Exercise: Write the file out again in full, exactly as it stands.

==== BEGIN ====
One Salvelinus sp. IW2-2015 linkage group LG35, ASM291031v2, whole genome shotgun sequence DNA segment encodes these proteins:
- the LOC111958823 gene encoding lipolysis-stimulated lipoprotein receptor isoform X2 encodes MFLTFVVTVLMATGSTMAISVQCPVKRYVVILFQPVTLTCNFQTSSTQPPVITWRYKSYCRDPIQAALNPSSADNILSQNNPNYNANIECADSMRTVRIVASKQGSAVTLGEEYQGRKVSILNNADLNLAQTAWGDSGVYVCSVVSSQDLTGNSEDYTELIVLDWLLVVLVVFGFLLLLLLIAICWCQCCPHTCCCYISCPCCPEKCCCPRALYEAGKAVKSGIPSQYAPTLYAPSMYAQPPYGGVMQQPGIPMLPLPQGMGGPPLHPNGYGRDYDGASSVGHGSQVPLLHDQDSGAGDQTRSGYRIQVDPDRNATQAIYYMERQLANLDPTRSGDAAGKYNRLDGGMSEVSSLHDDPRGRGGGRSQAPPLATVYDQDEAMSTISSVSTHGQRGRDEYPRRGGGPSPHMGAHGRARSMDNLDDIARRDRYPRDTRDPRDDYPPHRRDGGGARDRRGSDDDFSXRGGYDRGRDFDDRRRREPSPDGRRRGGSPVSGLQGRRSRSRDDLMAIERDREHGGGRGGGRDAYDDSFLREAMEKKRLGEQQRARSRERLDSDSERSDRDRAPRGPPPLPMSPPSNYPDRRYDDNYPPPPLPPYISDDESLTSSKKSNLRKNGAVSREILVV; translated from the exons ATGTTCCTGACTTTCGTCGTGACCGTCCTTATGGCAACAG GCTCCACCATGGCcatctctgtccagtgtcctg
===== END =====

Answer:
One Salvelinus sp. IW2-2015 linkage group LG35, ASM291031v2, whole genome shotgun sequence DNA segment encodes these proteins:
- the LOC111958823 gene encoding lipolysis-stimulated lipoprotein receptor isoform X2 encodes MFLTFVVTVLMATGSTMAISVQCPVKRYVVILFQPVTLTCNFQTSSTQPPVITWRYKSYCRDPIQAALNPSSADNILSQNNPNYNANIECADSMRTVRIVASKQGSAVTLGEEYQGRKVSILNNADLNLAQTAWGDSGVYVCSVVSSQDLTGNSEDYTELIVLDWLLVVLVVFGFLLLLLLIAICWCQCCPHTCCCYISCPCCPEKCCCPRALYEAGKAVKSGIPSQYAPTLYAPSMYAQPPYGGVMQQPGIPMLPLPQGMGGPPLHPNGYGRDYDGASSVGHGSQVPLLHDQDSGAGDQTRSGYRIQVDPDRNATQAIYYMERQLANLDPTRSGDAAGKYNRLDGGMSEVSSLHDDPRGRGGGRSQAPPLATVYDQDEAMSTISSVSTHGQRGRDEYPRRGGGPSPHMGAHGRARSMDNLDDIARRDRYPRDTRDPRDDYPPHRRDGGGARDRRGSDDDFSXRGGYDRGRDFDDRRRREPSPDGRRRGGSPVSGLQGRRSRSRDDLMAIERDREHGGGRGGGRDAYDDSFLREAMEKKRLGEQQRARSRERLDSDSERSDRDRAPRGPPPLPMSPPSNYPDRRYDDNYPPPPLPPYISDDESLTSSKKSNLRKNGAVSREILVV; translated from the exons ATGTTCCTGACTTTCGTCGTGACCGTCCTTATGGCAACAG GCTCCACCATGGCcatctctgtccagtgtcctg